Venezuela burns after arrest of opposition leader Lopez
Leopoldo Lopez surrenders to national guardsmen after impassioned speech to supporters in Caracas
VIOLENCE continued in Venezuela last night after opposition figurehead Leopoldo Lopez was arrested.
Overnight, fires burned in cities around the country, as police and military forces fired tear gas and rubber bullets into crowds of anti-government protesters.
President Nicolas Maduro ordered National Guard tanks and troops into districts of Caracas to disperse protesters and quell what he called a "coup" attempt, The Guardian reports.
Four people have been killed in the violence, including 22-year-old beauty queen Genesis Carmona, who was photographed being rushed to hospital on motorbike on Tuesday night, but later died of her injuries. Carmona, a student of marketing and a professional model, had been shot by "unidentified gunmen", The Times reports.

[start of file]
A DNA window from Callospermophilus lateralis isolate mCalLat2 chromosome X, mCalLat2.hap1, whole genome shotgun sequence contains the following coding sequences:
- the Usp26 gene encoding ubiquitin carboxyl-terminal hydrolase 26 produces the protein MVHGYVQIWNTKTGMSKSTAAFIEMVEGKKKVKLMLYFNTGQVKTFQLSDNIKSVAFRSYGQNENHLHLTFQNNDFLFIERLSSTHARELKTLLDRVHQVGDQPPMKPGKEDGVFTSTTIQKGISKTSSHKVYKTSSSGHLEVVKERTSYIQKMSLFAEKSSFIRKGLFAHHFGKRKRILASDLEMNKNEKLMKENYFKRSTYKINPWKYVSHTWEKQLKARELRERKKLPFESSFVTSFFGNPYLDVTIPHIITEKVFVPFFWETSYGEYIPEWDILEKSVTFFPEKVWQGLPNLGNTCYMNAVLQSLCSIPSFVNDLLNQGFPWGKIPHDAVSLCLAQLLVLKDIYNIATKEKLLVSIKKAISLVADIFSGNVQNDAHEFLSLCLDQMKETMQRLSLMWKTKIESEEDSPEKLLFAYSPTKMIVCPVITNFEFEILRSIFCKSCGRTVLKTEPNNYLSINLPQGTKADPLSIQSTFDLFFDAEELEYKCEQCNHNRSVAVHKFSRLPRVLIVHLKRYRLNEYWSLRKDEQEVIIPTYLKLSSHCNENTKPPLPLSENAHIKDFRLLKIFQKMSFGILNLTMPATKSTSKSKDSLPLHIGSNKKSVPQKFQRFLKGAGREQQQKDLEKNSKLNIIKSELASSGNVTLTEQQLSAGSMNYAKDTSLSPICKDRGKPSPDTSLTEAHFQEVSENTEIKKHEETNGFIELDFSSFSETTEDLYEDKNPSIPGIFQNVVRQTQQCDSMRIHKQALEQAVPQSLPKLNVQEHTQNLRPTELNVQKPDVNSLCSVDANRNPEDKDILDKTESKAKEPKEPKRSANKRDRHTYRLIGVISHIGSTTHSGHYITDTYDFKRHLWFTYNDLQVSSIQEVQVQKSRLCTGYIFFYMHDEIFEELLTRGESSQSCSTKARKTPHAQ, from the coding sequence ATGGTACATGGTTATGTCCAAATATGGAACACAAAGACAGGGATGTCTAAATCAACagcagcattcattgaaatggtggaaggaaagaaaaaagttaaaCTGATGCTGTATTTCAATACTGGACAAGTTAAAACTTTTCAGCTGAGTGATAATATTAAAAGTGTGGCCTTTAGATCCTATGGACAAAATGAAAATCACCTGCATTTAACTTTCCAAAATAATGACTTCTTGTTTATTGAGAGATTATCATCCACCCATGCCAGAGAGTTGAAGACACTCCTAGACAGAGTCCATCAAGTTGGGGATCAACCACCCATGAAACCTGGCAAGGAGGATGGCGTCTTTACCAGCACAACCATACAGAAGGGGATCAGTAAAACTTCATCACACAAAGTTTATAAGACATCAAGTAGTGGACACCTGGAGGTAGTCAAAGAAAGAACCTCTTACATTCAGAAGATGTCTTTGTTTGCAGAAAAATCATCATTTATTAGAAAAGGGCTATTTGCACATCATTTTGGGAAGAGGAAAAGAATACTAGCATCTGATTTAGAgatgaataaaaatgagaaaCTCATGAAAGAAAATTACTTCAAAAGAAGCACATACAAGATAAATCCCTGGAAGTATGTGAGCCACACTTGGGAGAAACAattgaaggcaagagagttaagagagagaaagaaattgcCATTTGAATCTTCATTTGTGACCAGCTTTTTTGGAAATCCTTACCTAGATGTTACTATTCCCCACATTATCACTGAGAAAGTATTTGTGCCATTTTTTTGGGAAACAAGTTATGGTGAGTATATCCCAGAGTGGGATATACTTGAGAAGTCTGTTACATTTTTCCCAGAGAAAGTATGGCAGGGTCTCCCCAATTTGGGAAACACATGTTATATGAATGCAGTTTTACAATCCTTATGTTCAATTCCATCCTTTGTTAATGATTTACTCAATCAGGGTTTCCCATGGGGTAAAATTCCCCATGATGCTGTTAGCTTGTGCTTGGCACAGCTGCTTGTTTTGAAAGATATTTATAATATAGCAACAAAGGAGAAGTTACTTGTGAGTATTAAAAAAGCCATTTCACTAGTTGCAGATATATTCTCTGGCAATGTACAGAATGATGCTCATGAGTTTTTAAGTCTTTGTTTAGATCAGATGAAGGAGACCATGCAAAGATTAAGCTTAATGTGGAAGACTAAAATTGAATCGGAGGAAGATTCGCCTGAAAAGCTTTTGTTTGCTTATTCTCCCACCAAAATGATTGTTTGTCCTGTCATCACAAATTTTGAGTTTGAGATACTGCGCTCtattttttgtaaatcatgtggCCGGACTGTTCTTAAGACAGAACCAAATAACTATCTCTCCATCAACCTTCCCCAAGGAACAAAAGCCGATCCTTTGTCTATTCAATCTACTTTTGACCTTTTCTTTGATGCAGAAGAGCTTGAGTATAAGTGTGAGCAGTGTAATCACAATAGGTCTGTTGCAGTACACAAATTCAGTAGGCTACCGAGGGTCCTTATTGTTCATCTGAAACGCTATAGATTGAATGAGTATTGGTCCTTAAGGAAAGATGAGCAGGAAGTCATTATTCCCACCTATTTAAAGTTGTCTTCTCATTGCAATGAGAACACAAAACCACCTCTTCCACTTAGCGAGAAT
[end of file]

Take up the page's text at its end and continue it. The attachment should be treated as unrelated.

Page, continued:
Opposition leaders blamed government loyalists for the deaths.
Lopez came out of hiding and handed himself in to authorities after negotiating terms with the head of parliament, Diosdado Cabello. The opposition leader staged a rally on the streets of Caracas before surrendering to national guardsmen.
In an impassioned speech, Lopez swore that he would never leave Venezuela, and promised that in spite of his arrest, the campaign for change would continue: "This struggle is for our youth, for the students, for the repressed and imprisoned, for all the people of Venezuela who have suffered from queues and shortages, for young people who have no job and no future," he said.
Maduro, who has led the country since the death of Hugo Chavez in 2013, blamed Lopez for the violence. The Harvard-educated opposition member now faces charges of double homicide, terrorism, damage to public property and sedition, The Guardian reports.
"This wasn't opposition protesters. This wasn't students. This was a provocation by people with training," a local government official Jean Carlos Mendoza told the paper.
Maduro expelled US diplomats this week, accusing them of conspiring against the government, by recruiting students to the protest. Washington was considering reciprocal action on Wednesday, Reuters reports.